The third area where size could matter (although it does not today) is in price. (I do not mean the price to the agent-buyer, but the price to the consumer.)
One of the biggest advantages of bigness in industries other than real estate brokerage is that size = economies of scale. Purchasing power increases with size, such that bigger firms are able to acquire equipment, raw materials, supplies, and the like at a lower per-unit cost, which allows them to undercut smaller company’s prices for products or services. Even expensive technology development (as discussed above) is cheaper on a per-unit basis for the big company.
Other industries translate such buying power into pricing power. It’s cheaper to buy bananas at Safeway than at the corner grocer, for example.
Real estate services, however, have historical pricing practices that inhibit price competition. Everyone charges about the same to list a house, and buyer agents are all offered more or less the same payment no matter what, because to do otherwise might result in the property being unofficially blacklisted. That is, even if the listing broker is willing to take a listing on at 1% instead of 2.5%, the buy-side broker is offered 2.5% in order to induce them to bring buyers to the property.
The experience of companies like Redfin, which rebates portion of its commissions back to the buyer, shows that there was implicit blacklisting going on against such discount models. Whether such discrimination still exists today is unknown.
However, assuming that the industry practice could be changed to more of a fee-for-service rather than a commission-on-sales model, Big Brokerage should have significant cost advantages over the smaller ones by leveraging its purchasing power, which in turn should affect its pricing power. For analogues, one might look at companies like H&R Block which employs legions of low-cost tax preparers to offer low-cost tax services to individuals and companies backed up with in-house technology and expert systems, while conceding parts of the market where independents and boutiques and high-end tax consultancies have an advantage.
Nonetheless, that is a world that does not exist today. It may be that the pricing conundrum cannot be addressed without resort to regulation… which leads to…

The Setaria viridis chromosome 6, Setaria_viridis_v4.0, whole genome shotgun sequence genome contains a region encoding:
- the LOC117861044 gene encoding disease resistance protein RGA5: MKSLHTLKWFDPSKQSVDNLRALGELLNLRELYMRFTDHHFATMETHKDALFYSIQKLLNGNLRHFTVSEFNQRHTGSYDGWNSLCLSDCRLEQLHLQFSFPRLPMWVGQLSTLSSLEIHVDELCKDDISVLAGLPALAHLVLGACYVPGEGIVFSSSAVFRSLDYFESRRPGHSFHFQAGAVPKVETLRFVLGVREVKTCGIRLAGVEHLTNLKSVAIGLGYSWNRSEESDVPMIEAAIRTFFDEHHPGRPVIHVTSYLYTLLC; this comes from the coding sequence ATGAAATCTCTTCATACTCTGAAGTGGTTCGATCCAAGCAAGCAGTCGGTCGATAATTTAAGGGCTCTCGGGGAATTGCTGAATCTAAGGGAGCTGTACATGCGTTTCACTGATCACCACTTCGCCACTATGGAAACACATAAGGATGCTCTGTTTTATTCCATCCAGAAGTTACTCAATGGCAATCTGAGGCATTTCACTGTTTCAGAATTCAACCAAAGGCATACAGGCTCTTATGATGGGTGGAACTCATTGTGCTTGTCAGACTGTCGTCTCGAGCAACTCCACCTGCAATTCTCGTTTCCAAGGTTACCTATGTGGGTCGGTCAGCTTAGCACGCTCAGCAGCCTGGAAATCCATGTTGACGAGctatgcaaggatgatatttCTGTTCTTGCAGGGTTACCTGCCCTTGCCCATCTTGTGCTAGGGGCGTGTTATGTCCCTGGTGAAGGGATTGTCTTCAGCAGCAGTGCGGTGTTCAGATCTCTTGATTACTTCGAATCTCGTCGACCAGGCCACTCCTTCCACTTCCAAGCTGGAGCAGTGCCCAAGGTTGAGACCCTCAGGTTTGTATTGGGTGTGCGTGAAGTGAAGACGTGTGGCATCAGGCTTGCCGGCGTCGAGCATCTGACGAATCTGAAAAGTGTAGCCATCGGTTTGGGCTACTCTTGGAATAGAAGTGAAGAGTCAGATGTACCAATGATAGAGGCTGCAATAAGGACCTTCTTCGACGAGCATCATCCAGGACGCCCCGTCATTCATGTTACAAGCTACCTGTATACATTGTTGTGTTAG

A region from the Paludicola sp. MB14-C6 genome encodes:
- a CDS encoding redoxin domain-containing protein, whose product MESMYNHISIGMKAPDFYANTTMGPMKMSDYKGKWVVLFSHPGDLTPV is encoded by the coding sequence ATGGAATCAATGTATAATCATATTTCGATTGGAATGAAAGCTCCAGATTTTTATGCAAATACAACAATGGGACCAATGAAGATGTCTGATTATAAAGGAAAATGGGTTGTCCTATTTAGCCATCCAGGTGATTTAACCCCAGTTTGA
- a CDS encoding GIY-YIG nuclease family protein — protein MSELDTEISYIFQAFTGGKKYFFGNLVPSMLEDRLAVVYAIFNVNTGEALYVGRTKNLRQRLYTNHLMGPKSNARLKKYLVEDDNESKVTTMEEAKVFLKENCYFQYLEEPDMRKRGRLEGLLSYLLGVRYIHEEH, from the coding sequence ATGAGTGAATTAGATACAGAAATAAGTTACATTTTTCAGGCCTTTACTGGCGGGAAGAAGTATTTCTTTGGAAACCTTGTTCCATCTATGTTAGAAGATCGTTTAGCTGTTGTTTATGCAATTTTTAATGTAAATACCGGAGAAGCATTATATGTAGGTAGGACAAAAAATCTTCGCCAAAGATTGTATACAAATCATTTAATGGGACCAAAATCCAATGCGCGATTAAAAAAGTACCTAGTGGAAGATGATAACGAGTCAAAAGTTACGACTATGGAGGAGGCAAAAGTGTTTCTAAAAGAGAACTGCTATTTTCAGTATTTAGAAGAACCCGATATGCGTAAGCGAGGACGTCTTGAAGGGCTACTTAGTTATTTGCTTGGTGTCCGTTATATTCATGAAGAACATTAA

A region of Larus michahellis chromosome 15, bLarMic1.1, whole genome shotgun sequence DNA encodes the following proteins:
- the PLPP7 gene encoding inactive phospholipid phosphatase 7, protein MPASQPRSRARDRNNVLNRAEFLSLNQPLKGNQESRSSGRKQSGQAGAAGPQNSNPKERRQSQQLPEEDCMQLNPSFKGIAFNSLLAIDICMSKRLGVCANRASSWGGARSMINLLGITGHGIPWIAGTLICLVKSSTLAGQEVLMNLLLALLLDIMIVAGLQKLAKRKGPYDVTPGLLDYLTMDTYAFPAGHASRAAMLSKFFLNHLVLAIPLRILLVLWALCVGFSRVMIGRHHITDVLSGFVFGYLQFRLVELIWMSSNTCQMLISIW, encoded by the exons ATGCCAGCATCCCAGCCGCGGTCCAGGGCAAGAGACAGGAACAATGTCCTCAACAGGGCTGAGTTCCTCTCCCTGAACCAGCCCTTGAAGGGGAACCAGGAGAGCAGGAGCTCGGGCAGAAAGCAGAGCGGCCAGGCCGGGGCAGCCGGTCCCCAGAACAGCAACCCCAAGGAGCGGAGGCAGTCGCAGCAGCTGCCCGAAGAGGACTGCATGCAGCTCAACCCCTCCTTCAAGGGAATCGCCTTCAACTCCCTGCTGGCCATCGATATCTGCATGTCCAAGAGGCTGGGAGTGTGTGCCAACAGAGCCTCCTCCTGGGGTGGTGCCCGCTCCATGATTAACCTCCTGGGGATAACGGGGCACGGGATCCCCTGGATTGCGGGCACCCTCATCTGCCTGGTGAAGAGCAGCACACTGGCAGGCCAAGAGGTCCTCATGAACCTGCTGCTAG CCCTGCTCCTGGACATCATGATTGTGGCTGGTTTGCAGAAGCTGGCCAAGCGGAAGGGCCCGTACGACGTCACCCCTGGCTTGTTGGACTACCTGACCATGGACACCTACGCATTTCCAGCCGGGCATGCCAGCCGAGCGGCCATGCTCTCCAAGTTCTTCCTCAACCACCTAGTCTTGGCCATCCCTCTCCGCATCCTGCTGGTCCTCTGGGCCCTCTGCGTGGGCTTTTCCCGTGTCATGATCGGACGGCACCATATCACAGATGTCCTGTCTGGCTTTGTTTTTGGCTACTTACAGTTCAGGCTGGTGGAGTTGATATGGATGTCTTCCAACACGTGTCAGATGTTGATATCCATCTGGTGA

The final area where size matters is politics. Given that real estate is a heavily regulated industry at the Federal, State and local levels (e.g., Fair Housing Act, state licensing requirements, local zoning laws respectively), to ignore the role of politics in the industry seems to be engaging in willful blindness.
And yet, Big Brokerage is surprisingly inactive in politics, having ceded that field to REALTOR Associations. The National Association of REALTORS is the most powerful industry lobby on Capitol Hill. State and even local REALTOR Associations are extremely active in state and local politics.
For example, based on this data on lobbyists in the State of New Jersey, where companies like the NRT and Weichert are headquartered, we find that The New Jersey Association of REALTORS employs 15 lobbyists in Trenton. Realogy Corp (parent of NRT) employs 2; Weichert also employs 2; and ZipRealty employs 4 lobbyists in New Jersey.
It may simply be that REALTOR Associations do in fact speak for Big Brokerages, such that the latter need not concern themselves with political issues. In many cases, that is certain to be true; for example, both would want to advocate for something like the First Time Homebuyer Tax Credit.
Nonetheless, it is a fact that in politics, size matters. Big firms with big pockets are fare more able to influence policy than small mom-n-pop shops. If changing the way realtors get compensated became an important strategic issue for a large brokerage, it is entirely conceivable than such a firm could get legislation passed that would allow its strengths of size to become more important.
As it happens, I despise the influence of big corporations on electoral politics. I believe as a voter, as a taxpayer, as an American, that such influence is corrupting. Personally speaking, I would be just fine and dandy with banning all lobbyists everywhere. But as a strategy professional, I cannot ignore how little big brokerages even look to leverage their size and money advantage for political power, to sway regulations in their favor, or to move legislation that would advantage them.
I’m not even sure that there is a real conclusion to be drawn here, except to highlight the challenges in the way of Big Brokerage to make size relevant again. The industry, the technology, the general business environment are all stacked against them. Technology companies have a vested interest in bringing more and more capabilities to market, at the lowest cost possible, thereby empowering the small independents. The industry’s basic practices are setup in such a way that bigness grants few advantages, and numerous disadvantages.
One thing I can conclude is that given these factors, evolutionary change isn’t going to do it for Big Brokerages. Slight modifications to advertising campaigns aren’t going to get it done. A sexy YouTube channel isn’t going to get it done. In today’s economic environment, a company has to decide between going Nimble, or going Big. And Big Brokerage, like any other large organization, is inherently not Nimble. And going Big in real estate requires revolutionary thinking which challenges some of the oldest conventional wisdoms of the industry as a whole, such as compensation.
Forget strategy, forget execution — just mustering up the will to do such a thing is a tall order. Time will tell whether Big Brokerages have the will to launch a revolution or not.